By Rosalie Tirella
… and I feel the loss.
Kara wasn’t a friend of mine, but I knew of her through folks, folks who saw her make her way through South Worcester, Piedmont and Main South. She was pretty, in her late 30s, a slip of a woman who saw herself as a slinky, sexy dancer, a soulful singer, a soon to be Las Vegas show girl. But really Kara was just a Worcester street girl, braving the elements and exploitative men, eating dinner at the Mustard Seed soup kitchen on Piedmont Street, craddling a bottle of vodka inside her coat – her real “steady,” her true love, the stuff that made her dreams come true. The poison which let her see herself as pretty (which she was), a good singer (which she was), a dancer (which she was), an actress (had to be to survive the streets!!!), a savvy traveler, a STAR.
A petite woman like Kara can’t keep drinking a hefty bottle of vodka a day,without tempting fate. But Kara, who wasn’t hooked on heroin or didn’t do coke – was hooked on her beloved vodka. Straight, mixed in large paper cups filled with Coca Cola. Any way would do and really, it kept her going … going …. going….going…
How do street women survive? On dreams of … a loving boyfriend (in reality an unscrupulous pimp, sometimes a herion addict male pal who sends his girl out to give guys blow jobs and more and then turns around and uses the money she earned to buy heroin for himself – we knew of just such a relatonship. Not only was this asshole using his “girlfriend” – sometimes he would beat her up when she came home in the early afternoon, drunk, a cab driver hauling her out of his cab like a sack of potatoes and dumping her on the back porch … Honey, I’m home!!
These girls have ideas, have opinions but society squelches their intelligence. Heaven forbid they share their thoughts with their johns who hate themselves for visiting a Worcester whore and take out their self-loathing/shame on the girl. I was told of one neighborhood girl who, after giving a blow job to her john on a back porch, commented on all the pigeon shit on the porch railing – greeny white little splotches everywhere. She told her john: pigeons can be so dirty. And that’s a fact! The john took an empty beer bottle and konked her over the head with it.
How do “neighborhood girls” like Kara survive it all?
Vodka of course. Heroin of course. Cocaine of course. Saints who used to staff the PIP wet shelter in Main South – now gone, which spells trouble for girls like Kara who lose access to the old PIP’s loving social workers and the old PIP’s Dr. Garcia, a Latino physician who was GOD’S GIFT TO WOMEN (AND MEN) LIKE KARA.
But I digress. A total numbing of all the senses is what is needed to survive the streets in summer, winter, springtime or fall … And when you come out of your self-induced dream, you walk over to the Mustard Seed for a good home-cooked meal served by the tough/loving/profane/spiritual/jagged/ephemeral/tired as hell Donna Domiziano, the ex-nun who runs the Mustard Seed. We LOVE Donna!
And sometimes, like Kara, you go out with a “friend” who fucks you but who doesn’t hurt you. He gives you a bit of money and feeds you and sends you on your way with ten or twenty bucks in your sweat shirt pocket. He helps fuel your dreams for another day or two. And maybe you take the money to catch a bus to New York City, like Kara did. And you see if you can make it there! Kara used to say she wanted to meet Robert DeNiro, that she would sing and dance for him when she saw him. She said she had gone to Las Vegas one time, after hopping on a Greyhound Bus in Worcester, and won second place in a keroke contest out there. $50! She should have won first prize! But it was enough …. enough dough, enough recognition to make her believe in her gifts… for a little while.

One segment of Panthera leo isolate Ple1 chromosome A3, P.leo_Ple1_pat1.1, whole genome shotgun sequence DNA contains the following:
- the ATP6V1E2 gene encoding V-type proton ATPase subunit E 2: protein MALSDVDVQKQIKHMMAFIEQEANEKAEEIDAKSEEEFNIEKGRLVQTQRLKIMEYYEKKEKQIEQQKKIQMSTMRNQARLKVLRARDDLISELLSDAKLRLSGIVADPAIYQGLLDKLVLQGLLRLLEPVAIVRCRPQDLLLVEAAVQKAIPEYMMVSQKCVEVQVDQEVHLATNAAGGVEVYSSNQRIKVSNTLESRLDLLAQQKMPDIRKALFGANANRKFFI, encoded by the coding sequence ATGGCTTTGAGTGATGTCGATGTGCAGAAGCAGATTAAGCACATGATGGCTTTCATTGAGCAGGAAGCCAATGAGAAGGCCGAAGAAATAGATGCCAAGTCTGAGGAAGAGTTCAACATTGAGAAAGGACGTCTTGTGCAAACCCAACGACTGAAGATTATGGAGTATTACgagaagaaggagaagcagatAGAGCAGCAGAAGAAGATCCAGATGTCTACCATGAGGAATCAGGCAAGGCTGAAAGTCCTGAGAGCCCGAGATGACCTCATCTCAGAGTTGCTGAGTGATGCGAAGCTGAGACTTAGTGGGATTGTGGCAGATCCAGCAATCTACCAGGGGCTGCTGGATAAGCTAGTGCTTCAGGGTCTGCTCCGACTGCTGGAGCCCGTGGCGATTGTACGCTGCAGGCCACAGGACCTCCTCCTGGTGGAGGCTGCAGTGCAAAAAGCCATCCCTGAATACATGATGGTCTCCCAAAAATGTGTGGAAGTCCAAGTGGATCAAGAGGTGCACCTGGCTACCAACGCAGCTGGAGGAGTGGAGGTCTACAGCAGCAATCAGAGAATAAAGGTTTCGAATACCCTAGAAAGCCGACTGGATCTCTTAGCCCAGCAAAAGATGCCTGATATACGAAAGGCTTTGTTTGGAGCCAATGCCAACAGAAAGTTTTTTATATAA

There is something beautiful in a street girl … something in her that makes you want to rescue her because you see yourself in her. She – like you, like all women – wants to star in her very own special movie, a flick in which she/you are loved, feted for your talent, made to feel safe by your husband, showered with love and praise and love and praise and warmth, warmth, warmth.
Kara was always cold.
So you (me, actually) call a pal and say: I am worried about Kara!!! She is going to die! Drinking like that! At St. Vincen’t hospital because she was sick from booze! SHE NEEDS TO BE DETOXED! LET’S TAKE HER TO GET DETOXED! I WILL PUT HER IN THE CAR AND DRIVE HER TO ADCARE OR COMMUNITY HEALTH LINK! LET’S DO IT TODAY!
I said this twice on two different days. Answer was: Kara doesn’t want help. She is not going to change. Let her be the way she has been …
And I did.
Then the news: A few weeks ago my Kara, the singer, the dancer, the actress, the lover of Robert DiNiro and twirling, colored stage lights, died at the Mustard Seed. She was there with a gal pal. She was eating dinner with her. She turned to her friend and said: I’m cold. Her gal pal hugged her and began rubbing her arms up and down Kara’s back to warm her up. Then Kara threw up and died in her friend’s arms. People said she never chewed her food, gulped it down. They said the Mustard Seed clients tried to do the Heimlach Maneuver on Kara but to no avail.
Donna went to Kara’s funeral. In Ware, I think. She was cremated. Now she sleeps in the country … away from Worcester’s streets.
A SONG FOR KARA: